Posted In: Culture, Community Profiles,   From Issue 634   By: Robert E Martin

22nd March, 2007     0

"I hope you have not been leading a double life, pretending to be wicked, and being really good all the time. That would be hypocrisy."
- Oscar Wilde

"My method is basically the same as Masters & Johnson, only they charge thousands of dollars and it's called therapy. I charge fifty dollars and its called  immoral."                                                        
-Xaviera Hollander

"Hypocrisy - prejudice with a halo.                                                        
-Ambrose Bierce

The notion of 'Gentlemen's Clubs' in reality is as old as ancient history, pre-dating Rome and referenced as harems in classical literature such as Tales from the Arabian Nights.  Erudite authors such as James Joyce reputedly wrote erotic stories for wealthy members of the upper class to finance his forays into serious literature, while arguably it was none other than publisher Hugh Hefner that first popularized the contemporary conception of the adult nightclub with his Playboy Clubs in the early 1960s.

Yet even today, the topic still carries a stigma  - a kiss of 'taboo', if you will, upon the lips of moralists whom adhere deeply to the belief that human expression be confined to narrowly codified rules of behavior, and that nudity never be displayed amidst strangers, even if its from the skin of an Oscar winning actress shimmering down from the silver screen.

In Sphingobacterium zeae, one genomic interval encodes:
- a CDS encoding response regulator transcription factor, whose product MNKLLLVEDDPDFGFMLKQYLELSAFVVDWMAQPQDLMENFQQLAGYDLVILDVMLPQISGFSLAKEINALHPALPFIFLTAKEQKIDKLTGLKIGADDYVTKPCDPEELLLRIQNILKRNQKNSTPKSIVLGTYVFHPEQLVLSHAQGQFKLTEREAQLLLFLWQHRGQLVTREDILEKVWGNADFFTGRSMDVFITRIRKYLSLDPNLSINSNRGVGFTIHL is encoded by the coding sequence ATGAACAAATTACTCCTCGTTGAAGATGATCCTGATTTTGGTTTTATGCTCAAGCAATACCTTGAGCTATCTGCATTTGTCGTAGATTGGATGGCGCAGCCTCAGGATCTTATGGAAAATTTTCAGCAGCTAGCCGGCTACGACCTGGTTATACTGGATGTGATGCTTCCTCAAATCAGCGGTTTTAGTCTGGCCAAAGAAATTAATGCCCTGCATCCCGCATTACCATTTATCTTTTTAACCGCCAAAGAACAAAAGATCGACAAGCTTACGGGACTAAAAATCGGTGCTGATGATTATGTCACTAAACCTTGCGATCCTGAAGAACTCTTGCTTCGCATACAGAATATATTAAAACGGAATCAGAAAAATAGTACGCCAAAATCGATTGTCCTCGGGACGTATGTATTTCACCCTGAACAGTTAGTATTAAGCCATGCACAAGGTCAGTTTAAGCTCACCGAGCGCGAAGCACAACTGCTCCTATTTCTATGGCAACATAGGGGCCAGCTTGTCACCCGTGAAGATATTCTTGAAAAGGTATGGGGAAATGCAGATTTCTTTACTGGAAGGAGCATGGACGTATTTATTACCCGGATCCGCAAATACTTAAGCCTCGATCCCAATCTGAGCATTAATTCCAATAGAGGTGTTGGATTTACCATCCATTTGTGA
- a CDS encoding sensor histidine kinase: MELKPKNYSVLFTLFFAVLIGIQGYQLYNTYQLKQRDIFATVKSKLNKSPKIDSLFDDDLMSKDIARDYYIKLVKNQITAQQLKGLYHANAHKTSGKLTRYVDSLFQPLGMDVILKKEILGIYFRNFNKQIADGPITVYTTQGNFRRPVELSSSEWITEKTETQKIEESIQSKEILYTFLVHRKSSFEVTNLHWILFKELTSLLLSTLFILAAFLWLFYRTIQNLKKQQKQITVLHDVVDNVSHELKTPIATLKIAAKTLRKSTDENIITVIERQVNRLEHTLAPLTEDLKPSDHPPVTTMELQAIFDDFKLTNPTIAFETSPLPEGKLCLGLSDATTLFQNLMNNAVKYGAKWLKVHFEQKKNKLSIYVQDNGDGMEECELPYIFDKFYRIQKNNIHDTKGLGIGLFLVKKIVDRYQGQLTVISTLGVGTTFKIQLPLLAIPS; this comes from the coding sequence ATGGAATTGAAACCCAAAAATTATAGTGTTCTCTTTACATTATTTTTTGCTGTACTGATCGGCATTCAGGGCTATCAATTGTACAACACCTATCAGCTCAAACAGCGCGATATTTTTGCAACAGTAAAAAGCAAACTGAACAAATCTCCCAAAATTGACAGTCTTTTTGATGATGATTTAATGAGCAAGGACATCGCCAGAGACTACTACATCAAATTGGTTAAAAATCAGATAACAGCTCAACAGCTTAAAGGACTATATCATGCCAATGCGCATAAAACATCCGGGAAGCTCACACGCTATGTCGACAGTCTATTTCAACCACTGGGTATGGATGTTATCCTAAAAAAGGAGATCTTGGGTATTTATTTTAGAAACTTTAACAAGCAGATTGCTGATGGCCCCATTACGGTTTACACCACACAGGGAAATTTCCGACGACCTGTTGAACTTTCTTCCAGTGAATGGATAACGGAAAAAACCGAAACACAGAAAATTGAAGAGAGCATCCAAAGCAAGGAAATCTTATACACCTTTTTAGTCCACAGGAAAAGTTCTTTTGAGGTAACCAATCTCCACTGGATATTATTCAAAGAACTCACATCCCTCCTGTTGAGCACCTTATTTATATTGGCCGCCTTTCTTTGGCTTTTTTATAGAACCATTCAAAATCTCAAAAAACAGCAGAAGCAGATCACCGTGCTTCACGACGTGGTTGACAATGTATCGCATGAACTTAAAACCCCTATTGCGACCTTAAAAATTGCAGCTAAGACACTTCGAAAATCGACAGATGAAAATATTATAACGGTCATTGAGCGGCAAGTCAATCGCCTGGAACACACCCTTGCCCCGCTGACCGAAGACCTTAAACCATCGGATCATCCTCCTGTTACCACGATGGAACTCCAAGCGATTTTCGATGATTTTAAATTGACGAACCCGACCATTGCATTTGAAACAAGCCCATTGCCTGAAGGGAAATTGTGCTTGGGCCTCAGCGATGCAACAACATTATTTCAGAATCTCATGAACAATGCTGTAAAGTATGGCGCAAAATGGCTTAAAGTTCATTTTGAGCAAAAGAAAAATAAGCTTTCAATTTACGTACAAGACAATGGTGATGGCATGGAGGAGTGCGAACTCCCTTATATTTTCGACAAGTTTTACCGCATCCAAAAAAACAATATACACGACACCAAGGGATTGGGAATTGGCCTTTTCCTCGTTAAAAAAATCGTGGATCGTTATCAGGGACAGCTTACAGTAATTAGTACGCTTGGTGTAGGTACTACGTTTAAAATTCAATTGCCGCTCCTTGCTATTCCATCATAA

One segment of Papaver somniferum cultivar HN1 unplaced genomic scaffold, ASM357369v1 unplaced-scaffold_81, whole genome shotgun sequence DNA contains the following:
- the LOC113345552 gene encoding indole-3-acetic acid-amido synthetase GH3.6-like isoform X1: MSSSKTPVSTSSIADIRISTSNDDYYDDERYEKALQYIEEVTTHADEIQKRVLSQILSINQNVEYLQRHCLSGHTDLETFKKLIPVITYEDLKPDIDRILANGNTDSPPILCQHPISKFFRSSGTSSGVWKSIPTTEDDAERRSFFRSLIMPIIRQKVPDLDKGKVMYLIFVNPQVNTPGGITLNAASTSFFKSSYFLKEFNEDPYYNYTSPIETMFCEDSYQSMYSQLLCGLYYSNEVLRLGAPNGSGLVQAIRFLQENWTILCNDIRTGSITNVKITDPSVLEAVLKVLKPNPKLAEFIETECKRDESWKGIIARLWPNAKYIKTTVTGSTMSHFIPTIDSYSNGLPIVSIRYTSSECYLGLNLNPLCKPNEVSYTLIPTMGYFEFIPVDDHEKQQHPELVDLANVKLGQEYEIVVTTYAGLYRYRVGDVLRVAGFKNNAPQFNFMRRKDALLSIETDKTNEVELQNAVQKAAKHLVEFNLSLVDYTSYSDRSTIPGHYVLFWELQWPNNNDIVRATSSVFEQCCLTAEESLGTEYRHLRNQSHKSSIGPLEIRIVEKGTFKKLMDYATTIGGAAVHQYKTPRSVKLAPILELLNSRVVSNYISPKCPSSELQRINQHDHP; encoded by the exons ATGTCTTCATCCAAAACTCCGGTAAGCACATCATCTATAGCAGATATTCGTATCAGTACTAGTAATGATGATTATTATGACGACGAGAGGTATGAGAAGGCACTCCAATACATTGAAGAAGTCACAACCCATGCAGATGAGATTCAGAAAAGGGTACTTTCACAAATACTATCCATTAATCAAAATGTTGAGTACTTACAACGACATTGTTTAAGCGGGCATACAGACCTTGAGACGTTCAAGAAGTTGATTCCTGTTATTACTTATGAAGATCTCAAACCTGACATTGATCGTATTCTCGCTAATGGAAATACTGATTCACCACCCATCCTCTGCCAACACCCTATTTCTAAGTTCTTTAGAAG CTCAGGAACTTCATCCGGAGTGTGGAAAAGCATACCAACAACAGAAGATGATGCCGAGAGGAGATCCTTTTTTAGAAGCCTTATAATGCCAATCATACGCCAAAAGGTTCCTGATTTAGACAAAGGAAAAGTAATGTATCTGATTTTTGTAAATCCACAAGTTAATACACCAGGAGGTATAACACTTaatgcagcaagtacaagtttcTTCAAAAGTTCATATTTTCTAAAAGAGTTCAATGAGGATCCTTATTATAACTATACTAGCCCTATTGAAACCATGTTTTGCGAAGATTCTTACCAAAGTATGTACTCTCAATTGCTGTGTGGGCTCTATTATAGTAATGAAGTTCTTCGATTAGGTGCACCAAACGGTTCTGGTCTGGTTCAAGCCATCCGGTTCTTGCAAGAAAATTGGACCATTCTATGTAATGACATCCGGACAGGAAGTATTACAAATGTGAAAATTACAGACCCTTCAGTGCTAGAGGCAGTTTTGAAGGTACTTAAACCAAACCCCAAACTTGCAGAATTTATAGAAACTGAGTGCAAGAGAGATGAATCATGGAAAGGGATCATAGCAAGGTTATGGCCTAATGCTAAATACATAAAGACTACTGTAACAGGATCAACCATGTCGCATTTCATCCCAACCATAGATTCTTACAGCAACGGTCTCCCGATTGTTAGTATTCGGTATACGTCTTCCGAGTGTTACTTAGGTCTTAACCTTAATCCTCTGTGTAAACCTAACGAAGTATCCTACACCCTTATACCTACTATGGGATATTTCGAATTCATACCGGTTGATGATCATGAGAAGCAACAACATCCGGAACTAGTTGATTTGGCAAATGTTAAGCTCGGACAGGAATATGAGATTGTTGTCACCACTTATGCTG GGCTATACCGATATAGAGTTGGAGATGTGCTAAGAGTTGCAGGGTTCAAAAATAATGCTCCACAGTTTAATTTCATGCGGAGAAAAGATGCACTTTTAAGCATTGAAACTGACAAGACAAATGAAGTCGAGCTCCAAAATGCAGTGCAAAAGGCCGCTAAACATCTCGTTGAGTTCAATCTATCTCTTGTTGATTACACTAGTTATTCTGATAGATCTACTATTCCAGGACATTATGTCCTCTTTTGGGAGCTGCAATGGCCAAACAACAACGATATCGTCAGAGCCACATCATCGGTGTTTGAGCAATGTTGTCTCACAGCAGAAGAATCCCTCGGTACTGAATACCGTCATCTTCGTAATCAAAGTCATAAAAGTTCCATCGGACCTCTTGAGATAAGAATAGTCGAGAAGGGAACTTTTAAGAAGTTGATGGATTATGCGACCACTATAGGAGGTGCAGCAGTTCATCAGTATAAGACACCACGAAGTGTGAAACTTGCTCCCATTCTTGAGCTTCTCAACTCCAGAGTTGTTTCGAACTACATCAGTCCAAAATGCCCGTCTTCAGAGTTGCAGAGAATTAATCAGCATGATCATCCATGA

But as with most things in life, the devil is in the details. Between what we believe as truth and what in fact is reality often falls a shadow, which only the discerning eye of discourse can escort into the light of day.

Upon hearing that Saginaw Déjà vu was gearing up for its 20th Anniversary Celebration over the week of March 24 -31st, it seemed appropriate to investigate a little deeper into this entity that was born of humble beginnings in the conservative farmlands of Mid-Michigan, managed to play by the rules while also testing them, and in turn holds its head dignified and proud in a massive, newly constructed, and architecturally tasteful 8,000 square foot facility right next to Communications Family Credit Union on Bay Road.

In terms of background, Saginaw Déjà vu is the third of a trio of clubs built by Durand entrepreneur Harry Mohney back in the early 1980s. The first club was in Kalamazoo, followed by Lansing, and then came Saginaw.  Today there are over 70 clubs worldwide, including locations in Paris, Washington, D.C., and California.  Indeed, their iconic logo of a garter-clad leg is probably as recognizable to most tri-city residents as the neon Bean Bunny shining atop the grain silo on I-675, yet the mystique, and stigma, remains.

Karen Gay has managed the Saginaw Déjà vu for seven years, starting with the organization in Lansing while attending MSU. "I started as a waitress, and didn't even know what a Déjà vu was," admits Karen, "but was working in the cafeteria at college at the time and desperate for cash, as most students are.  Eventually I started dancing and made a ton of money, worked in a few other states, and eventually became a manager."